Tuesday, November 13, 2012

I am back....

Just a quick note to say I will begin posting again here soon.  I am in the process of writing a book on the topic of "Why enterprise IT projects so often fail". Will be sharing thoughts and updates as I research and write. The chapter structure has been built, the publishing proposal drafted and a sample chapter written.  All I need to do is get a publisher, and I am working actively on that right now...

Seven years ago I started this blog as an outlet to pull thoughts together for this book - but life and other writing commitments got in the way in the intervening years. That may happen again, but fingers crossed this time round I will finally get the job done!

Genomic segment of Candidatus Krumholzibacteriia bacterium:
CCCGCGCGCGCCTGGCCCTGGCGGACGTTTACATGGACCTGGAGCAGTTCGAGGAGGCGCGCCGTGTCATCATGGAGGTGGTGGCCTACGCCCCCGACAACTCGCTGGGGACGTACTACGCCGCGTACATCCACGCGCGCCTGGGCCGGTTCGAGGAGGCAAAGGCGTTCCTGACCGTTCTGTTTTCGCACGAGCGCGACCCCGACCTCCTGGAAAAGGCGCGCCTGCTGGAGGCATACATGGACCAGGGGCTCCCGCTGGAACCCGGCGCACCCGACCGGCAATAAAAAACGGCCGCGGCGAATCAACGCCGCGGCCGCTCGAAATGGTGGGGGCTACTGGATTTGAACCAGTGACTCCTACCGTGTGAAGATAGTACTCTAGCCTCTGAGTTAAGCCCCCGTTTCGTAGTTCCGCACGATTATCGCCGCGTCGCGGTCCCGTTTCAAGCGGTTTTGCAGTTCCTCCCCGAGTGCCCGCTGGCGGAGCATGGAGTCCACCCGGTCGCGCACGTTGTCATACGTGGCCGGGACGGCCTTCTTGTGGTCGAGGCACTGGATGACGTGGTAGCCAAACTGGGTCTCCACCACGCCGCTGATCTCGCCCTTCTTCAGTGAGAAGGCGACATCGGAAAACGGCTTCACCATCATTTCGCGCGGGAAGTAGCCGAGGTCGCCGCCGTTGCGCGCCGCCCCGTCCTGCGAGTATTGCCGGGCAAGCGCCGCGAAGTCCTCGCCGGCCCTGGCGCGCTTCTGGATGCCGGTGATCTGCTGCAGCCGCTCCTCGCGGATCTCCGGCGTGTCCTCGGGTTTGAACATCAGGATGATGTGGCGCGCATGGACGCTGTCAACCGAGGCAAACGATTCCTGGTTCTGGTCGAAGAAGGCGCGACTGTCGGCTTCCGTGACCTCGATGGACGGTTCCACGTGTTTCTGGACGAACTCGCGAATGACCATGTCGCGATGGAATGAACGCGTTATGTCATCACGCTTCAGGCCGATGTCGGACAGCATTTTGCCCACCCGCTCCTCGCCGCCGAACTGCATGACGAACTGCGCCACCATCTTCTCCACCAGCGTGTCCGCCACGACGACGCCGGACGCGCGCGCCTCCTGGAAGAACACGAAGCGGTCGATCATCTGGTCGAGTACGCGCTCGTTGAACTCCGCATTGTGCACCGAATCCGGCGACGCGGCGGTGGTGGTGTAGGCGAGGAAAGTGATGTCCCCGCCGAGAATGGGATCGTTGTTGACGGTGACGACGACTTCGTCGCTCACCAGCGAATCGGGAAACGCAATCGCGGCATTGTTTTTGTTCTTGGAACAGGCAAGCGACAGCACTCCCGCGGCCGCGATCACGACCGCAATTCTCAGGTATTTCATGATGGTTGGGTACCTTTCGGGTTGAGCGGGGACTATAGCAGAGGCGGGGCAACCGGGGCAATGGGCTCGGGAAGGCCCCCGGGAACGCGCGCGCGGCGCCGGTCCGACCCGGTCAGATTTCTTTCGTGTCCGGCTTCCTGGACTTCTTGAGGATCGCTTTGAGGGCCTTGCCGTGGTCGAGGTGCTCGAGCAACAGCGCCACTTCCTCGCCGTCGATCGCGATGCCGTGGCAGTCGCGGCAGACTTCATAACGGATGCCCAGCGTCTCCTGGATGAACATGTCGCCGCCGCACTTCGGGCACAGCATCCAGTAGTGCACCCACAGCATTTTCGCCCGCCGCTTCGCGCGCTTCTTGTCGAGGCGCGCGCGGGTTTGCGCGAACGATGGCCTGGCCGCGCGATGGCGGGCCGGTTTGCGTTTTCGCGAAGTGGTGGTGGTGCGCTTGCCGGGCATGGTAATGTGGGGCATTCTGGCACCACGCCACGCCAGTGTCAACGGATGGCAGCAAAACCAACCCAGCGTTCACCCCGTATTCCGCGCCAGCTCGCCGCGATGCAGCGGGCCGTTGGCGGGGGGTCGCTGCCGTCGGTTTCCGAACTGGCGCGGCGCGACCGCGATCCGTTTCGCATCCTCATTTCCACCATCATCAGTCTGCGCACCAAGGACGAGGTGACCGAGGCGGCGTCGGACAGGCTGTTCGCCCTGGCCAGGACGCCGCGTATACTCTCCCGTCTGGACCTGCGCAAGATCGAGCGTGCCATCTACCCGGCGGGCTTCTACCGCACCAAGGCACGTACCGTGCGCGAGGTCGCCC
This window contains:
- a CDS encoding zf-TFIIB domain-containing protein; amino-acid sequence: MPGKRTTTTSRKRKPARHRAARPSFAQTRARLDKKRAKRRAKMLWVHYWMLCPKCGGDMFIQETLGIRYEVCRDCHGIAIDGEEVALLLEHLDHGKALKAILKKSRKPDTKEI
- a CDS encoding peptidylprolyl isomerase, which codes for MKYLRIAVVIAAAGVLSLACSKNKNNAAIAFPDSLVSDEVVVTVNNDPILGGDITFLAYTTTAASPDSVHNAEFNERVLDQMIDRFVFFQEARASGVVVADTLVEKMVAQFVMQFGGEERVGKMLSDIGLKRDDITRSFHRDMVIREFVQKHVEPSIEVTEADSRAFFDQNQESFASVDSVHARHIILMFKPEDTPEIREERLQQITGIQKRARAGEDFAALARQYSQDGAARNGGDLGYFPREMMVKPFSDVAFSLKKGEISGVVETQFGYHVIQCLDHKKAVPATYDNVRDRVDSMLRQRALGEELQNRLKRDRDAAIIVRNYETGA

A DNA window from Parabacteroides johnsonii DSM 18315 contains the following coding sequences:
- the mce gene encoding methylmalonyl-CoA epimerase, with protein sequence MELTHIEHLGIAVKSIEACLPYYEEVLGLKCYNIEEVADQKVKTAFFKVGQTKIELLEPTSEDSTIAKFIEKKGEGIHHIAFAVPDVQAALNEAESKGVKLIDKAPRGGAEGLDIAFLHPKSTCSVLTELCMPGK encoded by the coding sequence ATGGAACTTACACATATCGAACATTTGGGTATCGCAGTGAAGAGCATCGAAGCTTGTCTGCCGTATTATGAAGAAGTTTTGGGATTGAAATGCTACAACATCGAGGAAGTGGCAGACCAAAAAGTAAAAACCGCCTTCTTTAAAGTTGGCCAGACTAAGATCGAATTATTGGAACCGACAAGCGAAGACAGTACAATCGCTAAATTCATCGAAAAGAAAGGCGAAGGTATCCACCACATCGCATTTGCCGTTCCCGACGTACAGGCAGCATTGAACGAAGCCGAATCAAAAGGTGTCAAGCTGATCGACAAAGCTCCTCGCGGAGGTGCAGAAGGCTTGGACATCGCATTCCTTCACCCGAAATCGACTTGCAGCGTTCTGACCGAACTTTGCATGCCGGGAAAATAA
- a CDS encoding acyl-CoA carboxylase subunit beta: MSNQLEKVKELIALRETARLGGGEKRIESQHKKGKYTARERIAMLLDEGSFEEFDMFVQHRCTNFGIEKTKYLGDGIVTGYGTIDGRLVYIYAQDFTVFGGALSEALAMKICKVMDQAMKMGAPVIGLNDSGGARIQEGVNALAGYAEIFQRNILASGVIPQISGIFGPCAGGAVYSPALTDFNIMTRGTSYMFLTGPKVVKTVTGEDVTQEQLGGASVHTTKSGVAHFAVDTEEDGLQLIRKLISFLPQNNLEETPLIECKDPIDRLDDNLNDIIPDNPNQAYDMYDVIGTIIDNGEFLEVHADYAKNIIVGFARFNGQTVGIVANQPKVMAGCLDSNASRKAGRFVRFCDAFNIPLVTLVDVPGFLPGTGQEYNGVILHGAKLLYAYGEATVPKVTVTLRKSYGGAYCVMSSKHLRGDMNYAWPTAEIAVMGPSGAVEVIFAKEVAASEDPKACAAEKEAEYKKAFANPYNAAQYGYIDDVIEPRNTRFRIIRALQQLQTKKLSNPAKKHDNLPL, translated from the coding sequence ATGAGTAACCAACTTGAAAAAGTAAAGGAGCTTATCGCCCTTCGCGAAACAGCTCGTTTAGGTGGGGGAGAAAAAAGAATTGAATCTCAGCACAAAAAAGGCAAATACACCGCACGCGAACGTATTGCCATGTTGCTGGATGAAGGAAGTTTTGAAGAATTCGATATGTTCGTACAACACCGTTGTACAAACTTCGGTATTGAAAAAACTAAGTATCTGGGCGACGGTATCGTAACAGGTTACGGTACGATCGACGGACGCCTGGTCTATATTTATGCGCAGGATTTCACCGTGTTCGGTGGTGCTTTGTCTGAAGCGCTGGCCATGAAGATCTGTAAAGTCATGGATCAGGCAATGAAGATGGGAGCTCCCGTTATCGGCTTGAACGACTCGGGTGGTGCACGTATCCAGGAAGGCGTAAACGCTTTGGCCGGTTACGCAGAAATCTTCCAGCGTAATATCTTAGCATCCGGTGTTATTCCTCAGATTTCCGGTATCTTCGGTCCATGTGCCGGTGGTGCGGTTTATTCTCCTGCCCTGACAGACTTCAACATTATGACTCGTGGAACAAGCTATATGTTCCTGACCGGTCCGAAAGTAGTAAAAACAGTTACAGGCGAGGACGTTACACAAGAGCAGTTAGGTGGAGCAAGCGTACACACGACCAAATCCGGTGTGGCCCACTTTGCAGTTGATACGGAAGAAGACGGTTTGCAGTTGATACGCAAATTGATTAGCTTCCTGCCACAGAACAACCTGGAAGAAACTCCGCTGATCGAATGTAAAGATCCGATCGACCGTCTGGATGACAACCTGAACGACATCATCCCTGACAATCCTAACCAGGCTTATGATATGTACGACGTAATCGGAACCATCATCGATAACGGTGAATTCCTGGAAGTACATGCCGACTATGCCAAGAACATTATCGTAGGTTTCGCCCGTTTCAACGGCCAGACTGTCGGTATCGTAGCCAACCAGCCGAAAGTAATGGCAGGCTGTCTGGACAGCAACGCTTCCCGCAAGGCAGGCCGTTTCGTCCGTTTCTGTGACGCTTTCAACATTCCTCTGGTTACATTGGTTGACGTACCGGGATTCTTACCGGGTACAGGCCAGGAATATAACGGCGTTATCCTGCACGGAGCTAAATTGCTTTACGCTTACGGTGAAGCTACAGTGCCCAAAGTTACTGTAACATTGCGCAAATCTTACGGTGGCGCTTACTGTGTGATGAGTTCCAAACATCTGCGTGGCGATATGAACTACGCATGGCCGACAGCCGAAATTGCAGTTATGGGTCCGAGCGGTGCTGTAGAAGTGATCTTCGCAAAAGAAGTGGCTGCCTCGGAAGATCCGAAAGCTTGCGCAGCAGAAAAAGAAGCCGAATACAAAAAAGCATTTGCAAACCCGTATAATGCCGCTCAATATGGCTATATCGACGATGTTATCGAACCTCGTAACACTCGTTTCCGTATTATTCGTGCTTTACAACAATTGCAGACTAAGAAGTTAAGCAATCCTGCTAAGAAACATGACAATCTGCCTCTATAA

Will the CMO really outspend the CIO?

The mantra in the digital marketing world is that in the future the CMO (Chief Marketing Officer) will become more important in terms of technology spend than the CIO. Yet try as I might I just struggle to fathom the logic here.  Marketing is a vital function in any company but its structure and role is morphing at a rapid pace. 

Marketing has become a strategic and co-ordination function. Strategic in that the Marketing Director has to manage and execute on campaigns and a consistent vision - co-ordination in that most marketing today is actually done by external agencies and contractors. The other major shift in marketing is that Marketers are ever more being explicitly tasked with generating leads, and broader marketing concerns such as visibility and brand trust have been relegated. Pushing marketing back to its original home as a subset of Sales.

In my experience, CMO's are not technologists, nor do they want to be, as they have better things to do with their time. So though much more money will of course be spent on digital marketing efforts in the future trusted external agencies that will become key stakeholders in any technology decision making process.